Biomechanical correlates for recovering walking speed following a stroke. The potential of tibia to vertical angle as a therapy target

Kerr, Andy and Rowe, Philip and Clarke, Allan and Chandler, Elizabeth and Smith, Jess and Ugbolue, Chris and Pomeroy, Valerie (2020) Biomechanical correlates for recovering walking speed following a stroke. The potential of tibia to vertical angle as a therapy target. Gait and Posture, 76. pp. 162-167. ISSN 0966-6362

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    Background Recovering independent walking is a priority for stroke survivors. Community walking requires speeds exceeding the average values typically achieved at discharge (0.7 m/s). To improve outcomes there is a need to clarify the factors associated with recovery of functional walking speeds. Research question Which biomechanical variables correlate significantly with improved walking speed following rehabilitation in acute stroke patients. Methods The study was embedded in a larger clinical trial testing efficacy of a gait training splint. Participants, within 6 weeks of their stroke and exhibiting abnormal gait, were recruited. Using a valid and reliable video-based system, specific kinematic measures were recorded before randomisation (baseline), after a 6-week rehabilitation phase (outcome) and six months after stroke (follow-up). Measures of temporospatial symmetry, knee angular velocity and tibia to vertical angle were added to clinical measures and correlated with change in speed. Results 23 participants were recruited, (mean age 67.7±16.7 years, 19.2±9.0 days after stroke and 73.9% male), with 20/23 assessed at outcome and 17/23 at follow-up. Drop out was due to withdrawal (3) and technical failure (3). Walking speed increased by 0.15±0.21 m/s (outcome), and 0.21±0.14 m/s (follow-up) from baseline (0.50±0.20 m/s). This increase correlated with an increase in step length (r=0.88) and change in angle of tibia at initial contact (r=-0.59), foot flat (r=-0.61) and terminal contact (r=0.54). Significance This study of gait recovery among acute stroke patients demonstrated modest improvements in walking speed. Walking speed by follow-up (0.71 m/s) classified the group as community walkers (>0.66 m/s) but still too slow to safely use a pedestrian road crossing. Change in step length and tibia to vertical angle significantly correlated with increased walking speed. This finding provides distinctive targets for therapy aimed at improving community walking among stroke survivors. This hypothesis should be tested prospectively in future studies.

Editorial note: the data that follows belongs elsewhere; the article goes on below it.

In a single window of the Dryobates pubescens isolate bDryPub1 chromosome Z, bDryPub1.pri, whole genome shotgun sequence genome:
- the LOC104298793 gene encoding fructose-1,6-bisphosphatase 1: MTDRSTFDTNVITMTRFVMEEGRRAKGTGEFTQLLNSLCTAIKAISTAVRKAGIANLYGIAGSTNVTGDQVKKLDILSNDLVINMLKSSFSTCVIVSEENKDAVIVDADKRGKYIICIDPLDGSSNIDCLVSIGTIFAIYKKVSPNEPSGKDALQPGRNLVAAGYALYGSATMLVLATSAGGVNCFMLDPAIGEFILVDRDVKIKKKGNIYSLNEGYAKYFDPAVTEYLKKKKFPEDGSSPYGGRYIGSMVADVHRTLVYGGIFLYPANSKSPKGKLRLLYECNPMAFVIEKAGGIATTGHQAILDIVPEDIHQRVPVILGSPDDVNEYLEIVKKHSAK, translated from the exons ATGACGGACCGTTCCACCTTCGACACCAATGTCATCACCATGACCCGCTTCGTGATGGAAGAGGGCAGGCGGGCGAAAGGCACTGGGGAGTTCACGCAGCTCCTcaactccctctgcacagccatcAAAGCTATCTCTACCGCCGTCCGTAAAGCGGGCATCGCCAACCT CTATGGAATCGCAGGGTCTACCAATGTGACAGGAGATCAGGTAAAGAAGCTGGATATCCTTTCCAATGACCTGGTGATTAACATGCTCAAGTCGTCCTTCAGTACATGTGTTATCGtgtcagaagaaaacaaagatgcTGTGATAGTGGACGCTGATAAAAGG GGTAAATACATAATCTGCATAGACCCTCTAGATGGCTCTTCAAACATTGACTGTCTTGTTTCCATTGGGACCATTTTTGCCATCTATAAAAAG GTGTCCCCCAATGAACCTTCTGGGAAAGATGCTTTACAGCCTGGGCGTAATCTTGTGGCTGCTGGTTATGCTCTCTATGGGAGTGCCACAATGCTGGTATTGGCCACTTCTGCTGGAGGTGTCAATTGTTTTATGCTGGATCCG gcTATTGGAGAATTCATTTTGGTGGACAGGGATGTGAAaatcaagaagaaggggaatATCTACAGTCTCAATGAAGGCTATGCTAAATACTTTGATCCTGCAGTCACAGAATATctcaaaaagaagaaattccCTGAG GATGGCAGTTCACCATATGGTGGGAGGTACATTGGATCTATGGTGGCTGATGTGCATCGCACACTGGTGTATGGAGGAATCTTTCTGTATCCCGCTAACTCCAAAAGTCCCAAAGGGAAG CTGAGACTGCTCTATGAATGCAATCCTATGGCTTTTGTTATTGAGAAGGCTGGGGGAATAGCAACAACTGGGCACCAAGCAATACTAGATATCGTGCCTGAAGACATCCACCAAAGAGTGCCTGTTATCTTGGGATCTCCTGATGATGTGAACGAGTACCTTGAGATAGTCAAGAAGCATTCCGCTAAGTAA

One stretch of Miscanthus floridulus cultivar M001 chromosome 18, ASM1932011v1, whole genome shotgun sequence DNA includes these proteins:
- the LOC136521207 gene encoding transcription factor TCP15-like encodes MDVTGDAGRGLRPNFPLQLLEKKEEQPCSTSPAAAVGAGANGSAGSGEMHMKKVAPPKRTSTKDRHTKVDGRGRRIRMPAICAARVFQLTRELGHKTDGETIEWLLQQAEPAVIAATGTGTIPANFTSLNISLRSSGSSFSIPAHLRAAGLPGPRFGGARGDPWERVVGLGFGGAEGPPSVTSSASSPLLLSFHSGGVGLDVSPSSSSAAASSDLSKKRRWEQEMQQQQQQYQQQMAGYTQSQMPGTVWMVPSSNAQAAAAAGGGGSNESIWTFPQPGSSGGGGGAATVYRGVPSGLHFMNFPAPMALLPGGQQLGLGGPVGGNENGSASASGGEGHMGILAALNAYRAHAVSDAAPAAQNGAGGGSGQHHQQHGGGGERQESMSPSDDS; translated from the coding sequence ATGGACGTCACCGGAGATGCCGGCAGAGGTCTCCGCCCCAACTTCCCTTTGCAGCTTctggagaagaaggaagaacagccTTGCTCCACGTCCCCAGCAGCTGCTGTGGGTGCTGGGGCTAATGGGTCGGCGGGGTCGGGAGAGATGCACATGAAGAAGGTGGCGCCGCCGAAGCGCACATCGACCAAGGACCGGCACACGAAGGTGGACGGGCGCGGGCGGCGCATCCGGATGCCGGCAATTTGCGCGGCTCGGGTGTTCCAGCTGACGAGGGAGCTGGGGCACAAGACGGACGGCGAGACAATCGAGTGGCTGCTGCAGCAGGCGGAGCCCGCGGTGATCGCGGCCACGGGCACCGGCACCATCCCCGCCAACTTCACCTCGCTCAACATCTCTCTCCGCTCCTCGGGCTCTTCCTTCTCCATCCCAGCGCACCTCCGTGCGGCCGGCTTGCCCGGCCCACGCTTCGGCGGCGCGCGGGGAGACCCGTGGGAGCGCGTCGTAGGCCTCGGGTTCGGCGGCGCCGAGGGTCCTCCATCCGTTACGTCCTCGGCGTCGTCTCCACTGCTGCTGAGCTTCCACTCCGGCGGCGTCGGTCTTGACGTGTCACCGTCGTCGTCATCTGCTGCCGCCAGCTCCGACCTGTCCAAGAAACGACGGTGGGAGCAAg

ORCID iDs

    Kerr, Andy ORCID logoORCID:, Rowe, Philip ORCID logoORCID:, Clarke, Allan, Chandler, Elizabeth, Smith, Jess, Ugbolue, Chris and Pomeroy, Valerie;